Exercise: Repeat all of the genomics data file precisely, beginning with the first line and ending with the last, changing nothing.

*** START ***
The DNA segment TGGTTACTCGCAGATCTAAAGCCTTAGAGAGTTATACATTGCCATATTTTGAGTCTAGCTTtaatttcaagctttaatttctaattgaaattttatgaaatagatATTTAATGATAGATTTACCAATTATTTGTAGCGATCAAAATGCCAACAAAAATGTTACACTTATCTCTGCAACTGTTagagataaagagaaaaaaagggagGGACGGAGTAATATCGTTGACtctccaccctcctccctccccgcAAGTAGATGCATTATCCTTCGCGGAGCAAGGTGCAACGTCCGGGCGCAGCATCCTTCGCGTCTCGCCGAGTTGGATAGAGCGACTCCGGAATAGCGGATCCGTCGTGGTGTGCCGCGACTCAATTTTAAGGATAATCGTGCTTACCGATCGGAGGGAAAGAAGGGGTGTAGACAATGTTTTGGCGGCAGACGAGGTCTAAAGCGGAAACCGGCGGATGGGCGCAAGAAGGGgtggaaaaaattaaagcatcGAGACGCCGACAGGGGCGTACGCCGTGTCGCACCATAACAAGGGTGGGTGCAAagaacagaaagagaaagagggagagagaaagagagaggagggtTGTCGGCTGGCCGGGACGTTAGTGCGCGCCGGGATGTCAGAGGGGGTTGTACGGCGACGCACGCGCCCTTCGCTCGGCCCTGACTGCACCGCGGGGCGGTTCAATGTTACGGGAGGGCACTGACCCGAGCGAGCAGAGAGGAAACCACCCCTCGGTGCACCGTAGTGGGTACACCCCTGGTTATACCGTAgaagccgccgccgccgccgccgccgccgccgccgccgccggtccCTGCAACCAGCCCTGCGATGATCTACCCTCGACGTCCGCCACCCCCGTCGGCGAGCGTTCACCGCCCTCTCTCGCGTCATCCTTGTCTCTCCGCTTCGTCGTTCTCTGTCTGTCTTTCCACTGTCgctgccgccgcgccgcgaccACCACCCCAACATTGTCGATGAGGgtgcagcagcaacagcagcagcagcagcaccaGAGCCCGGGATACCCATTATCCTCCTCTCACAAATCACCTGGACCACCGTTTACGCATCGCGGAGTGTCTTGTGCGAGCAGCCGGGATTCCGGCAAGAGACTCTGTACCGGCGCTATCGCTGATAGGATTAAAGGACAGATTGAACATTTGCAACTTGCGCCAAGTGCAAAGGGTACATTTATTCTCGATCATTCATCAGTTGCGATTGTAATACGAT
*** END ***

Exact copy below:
The DNA segment TGGTTACTCGCAGATCTAAAGCCTTAGAGAGTTATACATTGCCATATTTTGAGTCTAGCTTtaatttcaagctttaatttctaattgaaattttatgaaatagatATTTAATGATAGATTTACCAATTATTTGTAGCGATCAAAATGCCAACAAAAATGTTACACTTATCTCTGCAACTGTTagagataaagagaaaaaaagggagGGACGGAGTAATATCGTTGACtctccaccctcctccctccccgcAAGTAGATGCATTATCCTTCGCGGAGCAAGGTGCAACGTCCGGGCGCAGCATCCTTCGCGTCTCGCCGAGTTGGATAGAGCGACTCCGGAATAGCGGATCCGTCGTGGTGTGCCGCGACTCAATTTTAAGGATAATCGTGCTTACCGATCGGAGGGAAAGAAGGGGTGTAGACAATGTTTTGGCGGCAGACGAGGTCTAAAGCGGAAACCGGCGGATGGGCGCAAGAAGGGgtggaaaaaattaaagcatcGAGACGCCGACAGGGGCGTACGCCGTGTCGCACCATAACAAGGGTGGGTGCAAagaacagaaagagaaagagggagagagaaagagagaggagggtTGTCGGCTGGCCGGGACGTTAGTGCGCGCCGGGATGTCAGAGGGGGTTGTACGGCGACGCACGCGCCCTTCGCTCGGCCCTGACTGCACCGCGGGGCGGTTCAATGTTACGGGAGGGCACTGACCCGAGCGAGCAGAGAGGAAACCACCCCTCGGTGCACCGTAGTGGGTACACCCCTGGTTATACCGTAgaagccgccgccgccgccgccgccgccgccgccgccgccggtccCTGCAACCAGCCCTGCGATGATCTACCCTCGACGTCCGCCACCCCCGTCGGCGAGCGTTCACCGCCCTCTCTCGCGTCATCCTTGTCTCTCCGCTTCGTCGTTCTCTGTCTGTCTTTCCACTGTCgctgccgccgcgccgcgaccACCACCCCAACATTGTCGATGAGGgtgcagcagcaacagcagcagcagcagcaccaGAGCCCGGGATACCCATTATCCTCCTCTCACAAATCACCTGGACCACCGTTTACGCATCGCGGAGTGTCTTGTGCGAGCAGCCGGGATTCCGGCAAGAGACTCTGTACCGGCGCTATCGCTGATAGGATTAAAGGACAGATTGAACATTTGCAACTTGCGCCAAGTGCAAAGGGTACATTTATTCTCGATCATTCATCAGTTGCGATTGTAATACGAT